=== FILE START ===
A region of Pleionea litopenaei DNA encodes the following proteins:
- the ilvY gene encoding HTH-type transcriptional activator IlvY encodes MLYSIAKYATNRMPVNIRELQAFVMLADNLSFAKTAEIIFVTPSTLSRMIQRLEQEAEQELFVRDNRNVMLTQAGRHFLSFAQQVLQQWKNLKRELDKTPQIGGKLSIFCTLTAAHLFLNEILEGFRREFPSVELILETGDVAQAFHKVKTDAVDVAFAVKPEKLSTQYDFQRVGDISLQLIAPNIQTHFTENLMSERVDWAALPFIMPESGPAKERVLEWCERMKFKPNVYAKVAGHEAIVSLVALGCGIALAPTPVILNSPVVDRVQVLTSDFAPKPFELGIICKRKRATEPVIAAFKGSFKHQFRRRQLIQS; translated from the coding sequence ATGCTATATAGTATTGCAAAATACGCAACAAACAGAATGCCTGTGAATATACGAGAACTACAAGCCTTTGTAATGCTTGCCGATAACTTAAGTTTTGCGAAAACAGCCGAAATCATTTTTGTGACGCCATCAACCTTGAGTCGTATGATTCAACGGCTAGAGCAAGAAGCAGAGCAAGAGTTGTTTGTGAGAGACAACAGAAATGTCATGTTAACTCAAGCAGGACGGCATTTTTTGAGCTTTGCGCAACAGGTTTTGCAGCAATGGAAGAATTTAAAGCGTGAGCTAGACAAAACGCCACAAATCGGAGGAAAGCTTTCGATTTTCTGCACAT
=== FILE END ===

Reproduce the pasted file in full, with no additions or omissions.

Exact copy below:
A region of Pleionea litopenaei DNA encodes the following proteins:
- the ilvY gene encoding HTH-type transcriptional activator IlvY encodes MLYSIAKYATNRMPVNIRELQAFVMLADNLSFAKTAEIIFVTPSTLSRMIQRLEQEAEQELFVRDNRNVMLTQAGRHFLSFAQQVLQQWKNLKRELDKTPQIGGKLSIFCTLTAAHLFLNEILEGFRREFPSVELILETGDVAQAFHKVKTDAVDVAFAVKPEKLSTQYDFQRVGDISLQLIAPNIQTHFTENLMSERVDWAALPFIMPESGPAKERVLEWCERMKFKPNVYAKVAGHEAIVSLVALGCGIALAPTPVILNSPVVDRVQVLTSDFAPKPFELGIICKRKRATEPVIAAFKGSFKHQFRRRQLIQS; translated from the coding sequence ATGCTATATAGTATTGCAAAATACGCAACAAACAGAATGCCTGTGAATATACGAGAACTACAAGCCTTTGTAATGCTTGCCGATAACTTAAGTTTTGCGAAAACAGCCGAAATCATTTTTGTGACGCCATCAACCTTGAGTCGTATGATTCAACGGCTAGAGCAAGAAGCAGAGCAAGAGTTGTTTGTGAGAGACAACAGAAATGTCATGTTAACTCAAGCAGGACGGCATTTTTTGAGCTTTGCGCAACAGGTTTTGCAGCAATGGAAGAATTTAAAGCGTGAGCTAGACAAAACGCCACAAATCGGAGGAAAGCTTTCGATTTTCTGCACAT